Amid the increasing use of social media for campaigning in urban areas, candidates in Madhya Pradesh’s tribal-dominated Jhabua assembly segment are still reaching out to voters with the traditional ‘khatla’ meetings and ‘haat’ processions.
A charpoy is known as ‘khatla’ in the local dialect of Jhabua which is a stronghold of Bhil tribals.
These meetings are a way of interacting with voters while sitting on a cot.
The candidates believe that ‘khatla’ meetings and processions taken out in ‘haat’ (local markets) are quite effective and help in connecting better with voters living in remote and scattered settlements of Jhabua.
Such meetings have increased in Jhabua constituency, which is reserved for tribal candidates, as campaigning for the November 17 assembly elections reaches its peak.
During one such meeting held recently after dusk in a rural area of Jhabua, Congress candidate Vikrant Bhuria told PTI, “The Khatla meeting is related to the culture of tribals. It’s not just about elections. Even at other times, people sit on cots and resolve all the issues through mutual discussions.”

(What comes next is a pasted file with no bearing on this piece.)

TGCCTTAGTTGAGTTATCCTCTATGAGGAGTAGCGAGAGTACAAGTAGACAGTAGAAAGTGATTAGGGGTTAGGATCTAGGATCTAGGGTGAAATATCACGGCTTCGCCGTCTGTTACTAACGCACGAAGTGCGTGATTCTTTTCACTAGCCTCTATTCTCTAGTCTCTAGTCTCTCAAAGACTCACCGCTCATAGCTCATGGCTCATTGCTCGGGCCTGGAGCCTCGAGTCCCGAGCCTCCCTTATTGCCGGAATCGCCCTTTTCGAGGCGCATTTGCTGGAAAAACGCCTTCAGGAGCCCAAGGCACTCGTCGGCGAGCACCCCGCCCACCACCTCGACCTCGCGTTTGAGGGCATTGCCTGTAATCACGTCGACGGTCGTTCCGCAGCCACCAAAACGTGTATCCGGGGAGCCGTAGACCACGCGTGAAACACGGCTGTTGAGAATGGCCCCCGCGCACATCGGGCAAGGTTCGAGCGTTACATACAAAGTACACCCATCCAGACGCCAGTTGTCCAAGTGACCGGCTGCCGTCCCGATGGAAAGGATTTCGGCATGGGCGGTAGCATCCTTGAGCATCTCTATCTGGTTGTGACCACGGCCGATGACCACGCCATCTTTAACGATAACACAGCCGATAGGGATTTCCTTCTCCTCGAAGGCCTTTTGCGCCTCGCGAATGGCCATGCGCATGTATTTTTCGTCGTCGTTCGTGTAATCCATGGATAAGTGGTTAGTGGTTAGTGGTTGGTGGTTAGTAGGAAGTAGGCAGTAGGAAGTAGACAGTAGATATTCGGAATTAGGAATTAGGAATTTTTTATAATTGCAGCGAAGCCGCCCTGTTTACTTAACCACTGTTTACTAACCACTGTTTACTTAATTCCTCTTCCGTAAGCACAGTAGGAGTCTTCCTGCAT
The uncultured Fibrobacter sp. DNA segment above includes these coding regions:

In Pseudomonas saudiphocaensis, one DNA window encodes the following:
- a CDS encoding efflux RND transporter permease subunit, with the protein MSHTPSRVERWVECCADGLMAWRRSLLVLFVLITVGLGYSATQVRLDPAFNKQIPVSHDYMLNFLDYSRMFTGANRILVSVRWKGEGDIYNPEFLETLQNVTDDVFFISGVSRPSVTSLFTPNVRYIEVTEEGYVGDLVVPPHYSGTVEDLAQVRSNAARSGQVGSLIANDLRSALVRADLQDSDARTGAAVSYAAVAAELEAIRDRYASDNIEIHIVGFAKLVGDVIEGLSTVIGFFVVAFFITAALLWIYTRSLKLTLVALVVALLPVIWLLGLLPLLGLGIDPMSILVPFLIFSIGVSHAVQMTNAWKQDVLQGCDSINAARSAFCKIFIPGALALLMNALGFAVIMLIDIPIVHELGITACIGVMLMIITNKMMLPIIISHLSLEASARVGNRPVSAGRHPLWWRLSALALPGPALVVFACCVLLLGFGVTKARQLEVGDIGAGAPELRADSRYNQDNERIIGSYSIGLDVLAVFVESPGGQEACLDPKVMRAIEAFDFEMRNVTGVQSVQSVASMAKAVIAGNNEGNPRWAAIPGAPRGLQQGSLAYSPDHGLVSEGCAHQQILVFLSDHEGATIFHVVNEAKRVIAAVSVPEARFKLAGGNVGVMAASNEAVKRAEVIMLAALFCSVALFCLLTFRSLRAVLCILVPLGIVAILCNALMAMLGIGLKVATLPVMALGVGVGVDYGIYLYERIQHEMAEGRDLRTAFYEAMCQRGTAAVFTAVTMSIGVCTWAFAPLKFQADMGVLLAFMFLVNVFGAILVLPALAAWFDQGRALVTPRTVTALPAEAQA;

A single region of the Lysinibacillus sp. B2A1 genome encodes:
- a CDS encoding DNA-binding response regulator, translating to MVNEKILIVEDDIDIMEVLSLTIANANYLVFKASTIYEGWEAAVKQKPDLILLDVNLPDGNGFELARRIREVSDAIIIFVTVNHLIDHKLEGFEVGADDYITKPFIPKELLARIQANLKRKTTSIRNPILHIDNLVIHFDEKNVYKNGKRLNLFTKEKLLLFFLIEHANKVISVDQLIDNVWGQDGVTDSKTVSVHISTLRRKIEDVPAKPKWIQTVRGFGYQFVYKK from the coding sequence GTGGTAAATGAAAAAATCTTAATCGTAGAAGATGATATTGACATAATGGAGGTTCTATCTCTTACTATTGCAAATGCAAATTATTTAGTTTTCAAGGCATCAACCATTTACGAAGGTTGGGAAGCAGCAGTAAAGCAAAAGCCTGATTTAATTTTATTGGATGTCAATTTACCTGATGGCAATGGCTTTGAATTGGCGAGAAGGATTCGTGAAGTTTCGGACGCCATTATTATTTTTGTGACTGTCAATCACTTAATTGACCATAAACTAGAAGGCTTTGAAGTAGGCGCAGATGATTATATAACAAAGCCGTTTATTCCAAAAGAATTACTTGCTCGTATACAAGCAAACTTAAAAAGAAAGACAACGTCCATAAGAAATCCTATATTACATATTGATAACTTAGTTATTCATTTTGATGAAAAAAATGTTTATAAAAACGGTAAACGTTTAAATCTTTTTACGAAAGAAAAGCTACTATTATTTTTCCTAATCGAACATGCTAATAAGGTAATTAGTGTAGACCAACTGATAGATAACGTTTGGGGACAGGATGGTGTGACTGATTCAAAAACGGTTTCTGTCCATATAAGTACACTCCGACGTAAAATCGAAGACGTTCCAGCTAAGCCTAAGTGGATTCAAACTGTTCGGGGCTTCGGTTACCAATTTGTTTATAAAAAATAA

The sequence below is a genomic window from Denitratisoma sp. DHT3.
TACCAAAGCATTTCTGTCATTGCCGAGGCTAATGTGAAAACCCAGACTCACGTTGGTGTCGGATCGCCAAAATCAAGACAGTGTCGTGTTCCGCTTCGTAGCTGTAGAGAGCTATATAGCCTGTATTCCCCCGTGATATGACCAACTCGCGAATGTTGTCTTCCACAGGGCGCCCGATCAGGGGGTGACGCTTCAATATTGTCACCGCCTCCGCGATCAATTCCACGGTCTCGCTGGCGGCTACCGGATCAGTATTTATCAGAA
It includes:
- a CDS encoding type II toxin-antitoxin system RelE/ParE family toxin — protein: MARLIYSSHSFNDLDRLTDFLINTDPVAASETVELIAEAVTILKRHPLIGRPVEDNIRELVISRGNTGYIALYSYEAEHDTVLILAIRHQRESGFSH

“Haat Bazaar” is also a major place of social interaction in the tribal areas of Jhabua, he added.
BJP candidate Bhanu Bhuria has been reaching out to voters by taking out processions in these weekly markets along with ‘khatla’ meetings.
During one such procession in Bori village, the BJP candidate said, “Social media may be popular in urban areas during elections, but khatla meetings have their own charm here.”
“Khatla (charpoy) is our pride and honour. In tribal areas, making a person sit on a cot indicates respect, and interactions take place with great affection during such meetings on a cot,” he said.
The ‘khatla’ meetings in Jhabua are an important part of the election strategy of political parties and there is a fierce competition among the BJP and Congress candidates as to who conducts such meetings first and more than the other.
There is also a geographical reason behind the campaign exercise of ‘khatla’ meetings in Jhabua.
A large tribal population in the region lives in ‘falias’ (scattered settlements with houses built on valleys) located in remote areas where holding public meetings is practically not possible.
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